Knotted Prayers

A Father, A Daughter, and a Journey Towards Healing

I am wearing my father’s skirt. If you’d like to get technical, it’s actually more of a sarong. This one is hippie blue, with fringe, and some tie dye action that is in the soft outline of a dolphin. I wear it wrapped twice around my legs and knotted awkwardly at my side. We’re standing in a campground in West Virginia in the heat of late August in 2012. My father is about to fast from food and water for the next four days as he dances around the tree of life. My job is to eat and drink on his behalf.

When I emerge from my small tent wearing the sarong, my father is sitting in a camping chair, smoking a rolled cigarette. “You ready?” he asks. I nod.

My father stands up from the camping chair. He is wearing a skirt, too.

When I agreed to come with him to this sun moon dance, I was worried that I didn’t have a skirt. I didn’t really have anything that would qualify me for this ritual: I did not like camping. I loved food. I judged any ritual that skirted the edges of cultural appropriation. I liked my queer aesthetic of black skinny jeans and tank tops from American Apparel. And finally, I did not own anything that would constitute a long skirt.

“Don’t worry,” my father said. “You can borrow one of mine.”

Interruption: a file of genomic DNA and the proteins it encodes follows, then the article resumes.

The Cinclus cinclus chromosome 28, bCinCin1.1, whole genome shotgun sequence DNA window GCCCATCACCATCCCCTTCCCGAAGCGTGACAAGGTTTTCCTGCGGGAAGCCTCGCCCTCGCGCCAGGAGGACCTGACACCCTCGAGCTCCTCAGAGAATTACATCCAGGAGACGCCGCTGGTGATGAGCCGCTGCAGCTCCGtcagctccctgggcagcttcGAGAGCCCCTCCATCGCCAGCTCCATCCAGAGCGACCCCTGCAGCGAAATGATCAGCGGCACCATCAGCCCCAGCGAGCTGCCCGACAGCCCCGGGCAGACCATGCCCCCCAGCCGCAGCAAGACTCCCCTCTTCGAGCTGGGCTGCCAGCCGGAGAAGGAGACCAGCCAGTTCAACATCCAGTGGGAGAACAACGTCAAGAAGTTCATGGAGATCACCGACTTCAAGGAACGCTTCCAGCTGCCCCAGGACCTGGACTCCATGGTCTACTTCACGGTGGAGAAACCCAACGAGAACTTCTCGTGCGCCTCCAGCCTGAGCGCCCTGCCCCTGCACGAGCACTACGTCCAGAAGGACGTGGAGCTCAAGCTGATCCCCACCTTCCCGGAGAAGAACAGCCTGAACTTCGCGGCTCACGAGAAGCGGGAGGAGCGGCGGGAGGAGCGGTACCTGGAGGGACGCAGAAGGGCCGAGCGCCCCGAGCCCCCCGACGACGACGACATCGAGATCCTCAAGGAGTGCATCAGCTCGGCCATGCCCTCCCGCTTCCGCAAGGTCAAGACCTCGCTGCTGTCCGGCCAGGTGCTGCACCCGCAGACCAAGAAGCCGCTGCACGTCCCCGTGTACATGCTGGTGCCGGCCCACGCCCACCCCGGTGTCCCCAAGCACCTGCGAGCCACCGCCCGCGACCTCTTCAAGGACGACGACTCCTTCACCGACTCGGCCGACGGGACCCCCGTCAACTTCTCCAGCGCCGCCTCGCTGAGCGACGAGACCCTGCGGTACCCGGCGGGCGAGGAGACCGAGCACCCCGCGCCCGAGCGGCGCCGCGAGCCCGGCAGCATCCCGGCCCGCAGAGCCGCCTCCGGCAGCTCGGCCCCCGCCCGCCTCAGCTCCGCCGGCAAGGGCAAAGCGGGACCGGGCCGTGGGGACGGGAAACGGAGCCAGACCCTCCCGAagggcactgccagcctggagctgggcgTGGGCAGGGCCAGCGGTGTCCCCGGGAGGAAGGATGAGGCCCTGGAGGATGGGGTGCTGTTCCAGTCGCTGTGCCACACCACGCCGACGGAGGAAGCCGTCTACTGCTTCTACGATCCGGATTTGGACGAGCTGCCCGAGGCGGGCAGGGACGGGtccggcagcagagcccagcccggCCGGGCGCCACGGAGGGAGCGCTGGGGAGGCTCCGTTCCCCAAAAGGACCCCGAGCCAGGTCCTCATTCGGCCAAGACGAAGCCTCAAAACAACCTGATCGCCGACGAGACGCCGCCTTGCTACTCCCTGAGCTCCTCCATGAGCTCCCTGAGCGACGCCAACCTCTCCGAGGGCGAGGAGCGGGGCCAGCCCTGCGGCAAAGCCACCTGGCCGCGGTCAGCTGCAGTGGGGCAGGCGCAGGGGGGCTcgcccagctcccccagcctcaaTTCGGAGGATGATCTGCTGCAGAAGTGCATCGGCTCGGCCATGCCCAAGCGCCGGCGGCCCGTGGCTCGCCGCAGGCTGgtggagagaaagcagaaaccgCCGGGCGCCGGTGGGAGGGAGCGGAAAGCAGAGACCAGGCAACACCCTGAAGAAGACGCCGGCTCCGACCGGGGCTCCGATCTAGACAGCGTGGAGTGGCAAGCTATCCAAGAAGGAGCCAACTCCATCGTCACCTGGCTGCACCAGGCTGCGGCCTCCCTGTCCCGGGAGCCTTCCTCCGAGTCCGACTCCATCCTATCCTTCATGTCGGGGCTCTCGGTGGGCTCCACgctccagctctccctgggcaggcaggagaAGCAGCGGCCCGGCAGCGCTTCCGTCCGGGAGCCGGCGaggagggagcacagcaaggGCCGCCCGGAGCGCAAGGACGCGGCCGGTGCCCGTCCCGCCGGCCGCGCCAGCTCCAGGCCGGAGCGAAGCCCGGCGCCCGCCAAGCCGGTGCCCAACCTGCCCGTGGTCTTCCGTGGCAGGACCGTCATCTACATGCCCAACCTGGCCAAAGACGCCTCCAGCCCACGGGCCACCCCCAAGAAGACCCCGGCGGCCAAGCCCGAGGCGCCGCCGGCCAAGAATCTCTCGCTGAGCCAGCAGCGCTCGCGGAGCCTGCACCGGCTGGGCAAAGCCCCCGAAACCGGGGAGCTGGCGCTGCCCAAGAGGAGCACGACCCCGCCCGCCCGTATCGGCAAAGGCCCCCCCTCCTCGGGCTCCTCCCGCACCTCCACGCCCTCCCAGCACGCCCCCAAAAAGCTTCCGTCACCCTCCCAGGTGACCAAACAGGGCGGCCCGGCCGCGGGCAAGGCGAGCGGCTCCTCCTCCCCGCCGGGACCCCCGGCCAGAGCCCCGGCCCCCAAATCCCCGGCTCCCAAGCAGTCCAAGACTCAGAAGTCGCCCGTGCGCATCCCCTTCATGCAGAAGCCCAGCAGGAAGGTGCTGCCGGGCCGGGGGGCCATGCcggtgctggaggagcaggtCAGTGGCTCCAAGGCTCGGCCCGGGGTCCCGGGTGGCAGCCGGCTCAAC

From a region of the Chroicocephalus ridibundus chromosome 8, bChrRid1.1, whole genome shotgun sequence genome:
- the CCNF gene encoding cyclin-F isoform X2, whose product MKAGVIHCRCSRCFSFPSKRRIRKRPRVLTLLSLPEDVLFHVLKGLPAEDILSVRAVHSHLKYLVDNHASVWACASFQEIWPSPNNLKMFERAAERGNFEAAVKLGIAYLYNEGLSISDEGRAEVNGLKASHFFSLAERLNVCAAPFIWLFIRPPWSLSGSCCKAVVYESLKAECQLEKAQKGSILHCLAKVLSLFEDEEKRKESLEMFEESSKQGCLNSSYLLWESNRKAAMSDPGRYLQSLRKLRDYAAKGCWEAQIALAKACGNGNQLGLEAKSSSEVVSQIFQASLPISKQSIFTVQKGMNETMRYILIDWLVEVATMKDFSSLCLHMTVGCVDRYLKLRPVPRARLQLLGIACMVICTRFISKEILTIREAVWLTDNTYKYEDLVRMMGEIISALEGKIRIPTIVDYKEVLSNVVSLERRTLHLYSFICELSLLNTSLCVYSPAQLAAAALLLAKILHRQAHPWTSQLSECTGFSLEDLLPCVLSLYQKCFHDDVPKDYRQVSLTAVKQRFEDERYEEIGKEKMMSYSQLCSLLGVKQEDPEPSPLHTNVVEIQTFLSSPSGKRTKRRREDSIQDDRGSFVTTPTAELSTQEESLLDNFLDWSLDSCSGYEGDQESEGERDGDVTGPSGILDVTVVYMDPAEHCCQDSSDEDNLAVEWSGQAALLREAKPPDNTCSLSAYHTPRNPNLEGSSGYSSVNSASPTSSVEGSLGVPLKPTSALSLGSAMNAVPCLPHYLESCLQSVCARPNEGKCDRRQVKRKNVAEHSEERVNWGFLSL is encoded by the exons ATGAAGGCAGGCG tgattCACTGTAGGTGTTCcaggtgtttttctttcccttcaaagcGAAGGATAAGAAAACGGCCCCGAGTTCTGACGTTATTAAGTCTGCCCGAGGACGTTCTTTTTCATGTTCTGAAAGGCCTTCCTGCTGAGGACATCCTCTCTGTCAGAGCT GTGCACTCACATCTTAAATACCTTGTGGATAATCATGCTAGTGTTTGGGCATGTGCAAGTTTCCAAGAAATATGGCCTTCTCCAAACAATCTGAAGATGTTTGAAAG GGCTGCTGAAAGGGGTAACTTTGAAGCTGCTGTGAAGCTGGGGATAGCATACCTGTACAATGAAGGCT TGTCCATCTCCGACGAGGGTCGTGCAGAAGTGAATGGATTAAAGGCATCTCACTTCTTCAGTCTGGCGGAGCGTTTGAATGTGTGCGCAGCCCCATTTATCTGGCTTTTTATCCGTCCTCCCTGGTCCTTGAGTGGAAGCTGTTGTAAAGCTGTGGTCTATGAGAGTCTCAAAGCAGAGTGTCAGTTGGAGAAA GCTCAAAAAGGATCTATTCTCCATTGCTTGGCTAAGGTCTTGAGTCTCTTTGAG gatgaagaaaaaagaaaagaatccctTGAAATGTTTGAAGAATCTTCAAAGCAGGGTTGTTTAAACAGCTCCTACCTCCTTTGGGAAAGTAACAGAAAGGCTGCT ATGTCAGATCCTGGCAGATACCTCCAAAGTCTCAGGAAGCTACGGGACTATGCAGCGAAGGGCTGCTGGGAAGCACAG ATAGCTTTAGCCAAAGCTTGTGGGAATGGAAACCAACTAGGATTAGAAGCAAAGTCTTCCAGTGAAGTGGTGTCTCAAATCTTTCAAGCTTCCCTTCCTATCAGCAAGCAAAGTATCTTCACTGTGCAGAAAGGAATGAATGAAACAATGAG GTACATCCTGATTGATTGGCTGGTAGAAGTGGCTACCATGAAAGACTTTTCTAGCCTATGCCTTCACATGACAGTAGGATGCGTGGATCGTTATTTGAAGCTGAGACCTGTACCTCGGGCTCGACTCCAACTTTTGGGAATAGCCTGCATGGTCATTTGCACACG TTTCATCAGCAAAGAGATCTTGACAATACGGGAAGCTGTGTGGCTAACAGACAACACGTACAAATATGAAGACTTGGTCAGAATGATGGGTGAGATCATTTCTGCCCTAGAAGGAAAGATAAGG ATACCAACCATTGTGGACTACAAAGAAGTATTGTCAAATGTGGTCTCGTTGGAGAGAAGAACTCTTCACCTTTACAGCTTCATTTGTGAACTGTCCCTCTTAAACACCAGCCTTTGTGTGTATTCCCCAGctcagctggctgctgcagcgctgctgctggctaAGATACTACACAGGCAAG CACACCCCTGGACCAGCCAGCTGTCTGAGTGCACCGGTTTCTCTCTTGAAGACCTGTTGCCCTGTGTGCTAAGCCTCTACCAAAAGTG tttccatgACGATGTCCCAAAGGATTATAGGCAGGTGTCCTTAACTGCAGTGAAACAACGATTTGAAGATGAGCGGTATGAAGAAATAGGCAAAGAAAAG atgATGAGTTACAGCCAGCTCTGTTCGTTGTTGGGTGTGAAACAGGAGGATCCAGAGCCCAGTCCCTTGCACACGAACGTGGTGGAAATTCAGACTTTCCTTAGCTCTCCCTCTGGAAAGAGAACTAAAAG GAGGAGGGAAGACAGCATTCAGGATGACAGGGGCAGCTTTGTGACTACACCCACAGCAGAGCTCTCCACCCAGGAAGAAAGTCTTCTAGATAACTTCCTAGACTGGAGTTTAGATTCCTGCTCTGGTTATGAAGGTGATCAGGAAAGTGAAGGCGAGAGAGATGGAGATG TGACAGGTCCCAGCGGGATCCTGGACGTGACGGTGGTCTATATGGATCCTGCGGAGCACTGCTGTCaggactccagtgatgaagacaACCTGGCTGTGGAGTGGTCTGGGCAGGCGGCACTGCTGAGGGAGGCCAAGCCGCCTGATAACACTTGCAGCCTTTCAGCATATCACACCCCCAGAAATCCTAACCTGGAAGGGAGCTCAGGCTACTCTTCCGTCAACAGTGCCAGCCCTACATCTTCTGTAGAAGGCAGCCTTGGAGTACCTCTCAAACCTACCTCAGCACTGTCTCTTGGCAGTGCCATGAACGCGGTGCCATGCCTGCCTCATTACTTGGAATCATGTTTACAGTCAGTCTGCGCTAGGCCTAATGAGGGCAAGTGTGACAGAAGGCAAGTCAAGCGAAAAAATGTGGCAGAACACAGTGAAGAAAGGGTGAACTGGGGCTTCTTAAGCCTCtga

Here is what I know about sun moon dances: they were created by Joseph Rael, or Beautiful Painted Arrow, a semi-retired shaman and artist of the Southern Utes tribes in Colorado. Joseph Rael began leading ceremonial dances—open to anyone—in the 1990s. All of Joseph’s teachings came from his own visions, such as his vision to build a peace chamber in New Mexico, where people of all races could chant for peace. “When you dance you are expanding the vibrations of insight and manifestation,” he wrote. “I created three dances—the long dance, the sun-moon dances and the drum dance—for these spiritual gifts. Every dance, every ceremony, is both for you and for the cosmos.”

Here is what I know about my father: he is a sixty-two-year old retired septic sewer worker who at one time loved Nascar and drank alcoholically, but now is the sort of man who wears a knotted prayer bracelet around his thin wrist. When I was sixteen, my father got sober and got spiritual. I have often said that I have two fathers: the alcoholic volatile father from my childhood, and the sober father who came home from rehab and wanted our family to go to church. My mother had raised my brother and I as Catholics. Every Sunday when she hustled us into the car, my father stayed behind on the couch, hungover and watching football. “Why doesn’t Dad have to go to church with us?” we whined. “Because he’s Protestant,” my mother snapped. “Just get in the car.”